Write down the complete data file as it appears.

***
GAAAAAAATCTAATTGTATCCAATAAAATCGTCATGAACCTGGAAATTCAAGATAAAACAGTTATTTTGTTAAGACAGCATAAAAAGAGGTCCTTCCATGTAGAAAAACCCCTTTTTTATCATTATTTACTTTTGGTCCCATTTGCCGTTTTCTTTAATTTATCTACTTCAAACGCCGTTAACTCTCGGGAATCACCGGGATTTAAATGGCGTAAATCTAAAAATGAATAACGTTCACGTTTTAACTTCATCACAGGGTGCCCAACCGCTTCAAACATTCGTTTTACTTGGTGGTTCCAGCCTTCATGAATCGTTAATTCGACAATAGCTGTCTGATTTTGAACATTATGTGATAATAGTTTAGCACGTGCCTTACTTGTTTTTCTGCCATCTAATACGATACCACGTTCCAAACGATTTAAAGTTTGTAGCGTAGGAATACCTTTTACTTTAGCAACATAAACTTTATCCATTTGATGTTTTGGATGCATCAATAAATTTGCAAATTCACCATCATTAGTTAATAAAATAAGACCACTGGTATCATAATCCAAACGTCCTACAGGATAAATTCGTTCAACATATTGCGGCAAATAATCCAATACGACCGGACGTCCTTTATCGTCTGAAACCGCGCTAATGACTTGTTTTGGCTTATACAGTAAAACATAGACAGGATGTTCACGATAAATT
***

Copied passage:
GAAAAAAATCTAATTGTATCCAATAAAATCGTCATGAACCTGGAAATTCAAGATAAAACAGTTATTTTGTTAAGACAGCATAAAAAGAGGTCCTTCCATGTAGAAAAACCCCTTTTTTATCATTATTTACTTTTGGTCCCATTTGCCGTTTTCTTTAATTTATCTACTTCAAACGCCGTTAACTCTCGGGAATCACCGGGATTTAAATGGCGTAAATCTAAAAATGAATAACGTTCACGTTTTAACTTCATCACAGGGTGCCCAACCGCTTCAAACATTCGTTTTACTTGGTGGTTCCAGCCTTCATGAATCGTTAATTCGACAATAGCTGTCTGATTTTGAACATTATGTGATAATAGTTTAGCACGTGCCTTACTTGTTTTTCTGCCATCTAATACGATACCACGTTCCAAACGATTTAAAGTTTGTAGCGTAGGAATACCTTTTACTTTAGCAACATAAACTTTATCCATTTGATGTTTTGGATGCATCAATAAATTTGCAAATTCACCATCATTAGTTAATAAAATAAGACCACTGGTATCATAATCCAAACGTCCTACAGGATAAATTCGTTCAACATATTGCGGCAAATAATCCAATACGACCGGACGTCCTTTATCGTCTGAAACCGCGCTAATGACTTGTTTTGGCTTATACAGTAAAACATAGACAGGATGTTCACGATAAATT